Opinion – Economic zones for domestic market

6 August 2014
Manila Bulletin
The nation’s export zones constitute one of the greatest economic successes of the Aquino administration.  Of the P2.7-trillion investments poured into Philippine export zones since 1995,  P1 trillion or 42 percent came in the last four years, during the Aquino administration.
In 1995,  these special economic zones, designed to attract foreign investments,  numbered 16. Today there are 306, of which three are run by the government. The 3,313 companies in the ecozones employ 1,076,999 personnel. They  have exported a total of $536 billion worth of products.  Exports from ecozones make up 65 percent of the country’s total exports.
Key to the success of ecozones is the program of government incentives that attracts enterprises, including  foreign enterprises, to set up operations  in these enclaves. The incentives include a 5 percent tax on gross income, in lieu of the regular 30 percent on net income. Also a key factor is the management  of  the Philippine  Export  Zone Authority (PEZA) led by Director General Lilia B. de Lima, which looks after the needs of the ecozone  enterprises. The PEZA  spares  them from many difficulties faced by ordinary businesses dealing with government agencies.
The success  of the nation’s economic zones for the export market  has now  prompted the government to set up a similar program for enterprises catering to the domestic market. This means the same lower tax rate and the same helpful services that save so much time and resources, such as those needed in getting permits of all kinds. The domestic ecozones will be set  up only in  less developed areas of the country, not in Metro Manila and similar progressive areas. The basic goal of the new program is to spur development in the poorer sections of the country.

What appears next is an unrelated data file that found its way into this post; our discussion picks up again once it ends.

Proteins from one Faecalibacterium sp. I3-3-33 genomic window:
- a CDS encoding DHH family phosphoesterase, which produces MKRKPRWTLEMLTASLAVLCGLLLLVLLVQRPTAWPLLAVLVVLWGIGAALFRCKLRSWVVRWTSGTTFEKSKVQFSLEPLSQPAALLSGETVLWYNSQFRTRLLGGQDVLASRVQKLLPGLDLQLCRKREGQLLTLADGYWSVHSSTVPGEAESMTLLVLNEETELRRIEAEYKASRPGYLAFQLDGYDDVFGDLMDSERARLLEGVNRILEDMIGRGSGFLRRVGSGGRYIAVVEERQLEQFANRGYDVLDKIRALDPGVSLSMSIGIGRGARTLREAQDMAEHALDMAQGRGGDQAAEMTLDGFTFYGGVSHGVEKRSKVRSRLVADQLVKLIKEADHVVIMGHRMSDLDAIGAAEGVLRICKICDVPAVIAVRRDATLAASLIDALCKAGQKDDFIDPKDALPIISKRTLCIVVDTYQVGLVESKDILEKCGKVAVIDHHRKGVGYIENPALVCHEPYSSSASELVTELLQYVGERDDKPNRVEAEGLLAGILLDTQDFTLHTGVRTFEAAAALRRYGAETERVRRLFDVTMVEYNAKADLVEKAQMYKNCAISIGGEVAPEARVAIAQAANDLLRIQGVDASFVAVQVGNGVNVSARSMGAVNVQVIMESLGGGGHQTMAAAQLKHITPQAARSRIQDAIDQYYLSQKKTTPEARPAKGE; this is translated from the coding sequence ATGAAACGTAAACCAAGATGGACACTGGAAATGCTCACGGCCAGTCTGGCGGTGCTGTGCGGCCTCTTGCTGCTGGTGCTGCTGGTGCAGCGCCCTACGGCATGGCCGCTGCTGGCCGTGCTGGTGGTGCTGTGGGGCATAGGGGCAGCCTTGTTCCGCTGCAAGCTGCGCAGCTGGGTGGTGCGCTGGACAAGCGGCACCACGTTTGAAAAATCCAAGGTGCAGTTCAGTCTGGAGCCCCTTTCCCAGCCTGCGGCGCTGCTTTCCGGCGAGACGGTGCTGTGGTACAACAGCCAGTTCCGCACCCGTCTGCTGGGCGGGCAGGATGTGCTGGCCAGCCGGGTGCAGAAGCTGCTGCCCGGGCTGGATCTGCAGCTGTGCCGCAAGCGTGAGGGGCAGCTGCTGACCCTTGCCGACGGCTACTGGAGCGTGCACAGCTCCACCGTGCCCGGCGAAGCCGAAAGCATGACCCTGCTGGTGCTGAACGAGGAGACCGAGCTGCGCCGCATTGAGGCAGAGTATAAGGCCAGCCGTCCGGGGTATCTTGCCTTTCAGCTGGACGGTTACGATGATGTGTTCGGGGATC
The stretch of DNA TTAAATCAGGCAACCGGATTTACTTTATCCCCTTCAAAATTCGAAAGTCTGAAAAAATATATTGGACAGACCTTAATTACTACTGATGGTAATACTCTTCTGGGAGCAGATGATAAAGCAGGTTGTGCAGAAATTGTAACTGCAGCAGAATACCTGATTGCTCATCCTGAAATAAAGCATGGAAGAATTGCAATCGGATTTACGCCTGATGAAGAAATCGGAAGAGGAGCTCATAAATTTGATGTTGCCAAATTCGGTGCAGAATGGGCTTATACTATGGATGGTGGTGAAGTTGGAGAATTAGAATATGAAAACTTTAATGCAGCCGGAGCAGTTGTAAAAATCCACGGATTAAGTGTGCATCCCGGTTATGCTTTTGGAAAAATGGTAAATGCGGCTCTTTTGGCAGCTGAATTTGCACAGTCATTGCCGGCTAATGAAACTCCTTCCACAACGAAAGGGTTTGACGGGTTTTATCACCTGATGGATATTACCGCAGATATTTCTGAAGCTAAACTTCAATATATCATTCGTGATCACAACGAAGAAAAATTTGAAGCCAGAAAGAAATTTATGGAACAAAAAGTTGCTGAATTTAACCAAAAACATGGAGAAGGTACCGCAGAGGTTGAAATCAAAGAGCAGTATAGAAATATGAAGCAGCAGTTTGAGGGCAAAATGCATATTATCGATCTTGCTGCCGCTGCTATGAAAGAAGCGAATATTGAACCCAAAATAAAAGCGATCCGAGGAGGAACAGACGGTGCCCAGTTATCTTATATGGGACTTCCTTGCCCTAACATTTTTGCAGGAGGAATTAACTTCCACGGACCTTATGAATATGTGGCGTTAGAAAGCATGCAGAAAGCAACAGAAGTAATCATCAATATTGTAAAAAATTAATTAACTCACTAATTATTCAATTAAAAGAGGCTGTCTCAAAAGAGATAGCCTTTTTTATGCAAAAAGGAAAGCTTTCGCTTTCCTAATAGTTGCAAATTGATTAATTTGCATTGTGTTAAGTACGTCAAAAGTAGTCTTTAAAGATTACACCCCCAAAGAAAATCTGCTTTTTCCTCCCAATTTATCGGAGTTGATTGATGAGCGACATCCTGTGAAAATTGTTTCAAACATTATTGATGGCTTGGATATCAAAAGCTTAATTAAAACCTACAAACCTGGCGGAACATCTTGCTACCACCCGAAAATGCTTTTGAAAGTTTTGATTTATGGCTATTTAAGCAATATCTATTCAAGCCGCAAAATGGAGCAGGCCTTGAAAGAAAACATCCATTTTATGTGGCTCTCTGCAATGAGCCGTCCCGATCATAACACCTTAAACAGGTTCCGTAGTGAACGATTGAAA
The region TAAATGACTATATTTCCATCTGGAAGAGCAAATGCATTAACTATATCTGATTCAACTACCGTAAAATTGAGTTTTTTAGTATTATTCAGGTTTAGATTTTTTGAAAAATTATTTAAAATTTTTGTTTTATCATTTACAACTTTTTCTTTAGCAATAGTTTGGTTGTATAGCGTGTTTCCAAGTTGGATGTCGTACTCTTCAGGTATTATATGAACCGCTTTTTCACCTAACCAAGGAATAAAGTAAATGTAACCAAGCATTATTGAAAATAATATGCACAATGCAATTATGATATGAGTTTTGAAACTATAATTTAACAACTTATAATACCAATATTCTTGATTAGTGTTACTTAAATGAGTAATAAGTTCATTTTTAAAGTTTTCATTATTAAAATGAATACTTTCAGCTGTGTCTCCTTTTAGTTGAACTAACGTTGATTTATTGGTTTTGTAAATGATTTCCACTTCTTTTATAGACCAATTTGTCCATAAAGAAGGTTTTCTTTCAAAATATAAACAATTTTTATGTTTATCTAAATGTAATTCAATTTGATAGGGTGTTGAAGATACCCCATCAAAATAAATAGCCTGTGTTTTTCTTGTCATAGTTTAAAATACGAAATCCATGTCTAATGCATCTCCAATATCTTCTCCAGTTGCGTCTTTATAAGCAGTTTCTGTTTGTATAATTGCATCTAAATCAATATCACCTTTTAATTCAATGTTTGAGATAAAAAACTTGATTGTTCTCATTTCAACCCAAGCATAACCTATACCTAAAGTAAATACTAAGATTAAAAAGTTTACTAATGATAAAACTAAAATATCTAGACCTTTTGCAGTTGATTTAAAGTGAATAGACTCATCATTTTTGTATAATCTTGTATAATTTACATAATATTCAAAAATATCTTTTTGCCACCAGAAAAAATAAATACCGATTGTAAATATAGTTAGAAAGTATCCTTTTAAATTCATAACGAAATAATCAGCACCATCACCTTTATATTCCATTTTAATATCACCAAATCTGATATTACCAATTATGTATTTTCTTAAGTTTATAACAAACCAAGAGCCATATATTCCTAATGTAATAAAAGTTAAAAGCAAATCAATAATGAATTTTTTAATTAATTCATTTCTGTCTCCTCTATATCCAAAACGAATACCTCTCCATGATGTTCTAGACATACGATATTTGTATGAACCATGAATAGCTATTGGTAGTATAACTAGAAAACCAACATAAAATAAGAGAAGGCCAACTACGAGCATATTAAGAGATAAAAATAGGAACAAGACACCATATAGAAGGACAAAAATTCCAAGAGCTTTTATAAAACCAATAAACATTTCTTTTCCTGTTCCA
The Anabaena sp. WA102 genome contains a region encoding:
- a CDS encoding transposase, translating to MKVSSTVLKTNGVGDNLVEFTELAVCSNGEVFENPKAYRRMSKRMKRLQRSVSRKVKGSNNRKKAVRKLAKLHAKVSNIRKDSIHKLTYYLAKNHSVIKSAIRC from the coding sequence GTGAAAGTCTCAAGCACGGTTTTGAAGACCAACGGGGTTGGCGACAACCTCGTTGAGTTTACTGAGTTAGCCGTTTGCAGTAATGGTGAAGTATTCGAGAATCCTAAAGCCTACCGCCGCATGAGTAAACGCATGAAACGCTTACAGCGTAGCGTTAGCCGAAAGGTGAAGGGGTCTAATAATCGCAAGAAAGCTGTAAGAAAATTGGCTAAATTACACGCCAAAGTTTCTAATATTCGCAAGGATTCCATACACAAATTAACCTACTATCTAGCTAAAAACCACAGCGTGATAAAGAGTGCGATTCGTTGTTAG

But  it should be realized that there are today many things that are holding back economic development in the country. Are the tax rates, both national and local, as judicious and as fair as they should be? Are there too many business requirements, such as permits that take months to process? Can the ecozone system with some modifications be applied in all of the country, not just in the poorer areas?
An extended and more intensive study should be held to determine what else can be done to encourage  our entrepreneurs to set up shop so we can produce more of our needs and – even more important at this time –  provide more jobs for our people.
Courtesy of the Manila Bulletin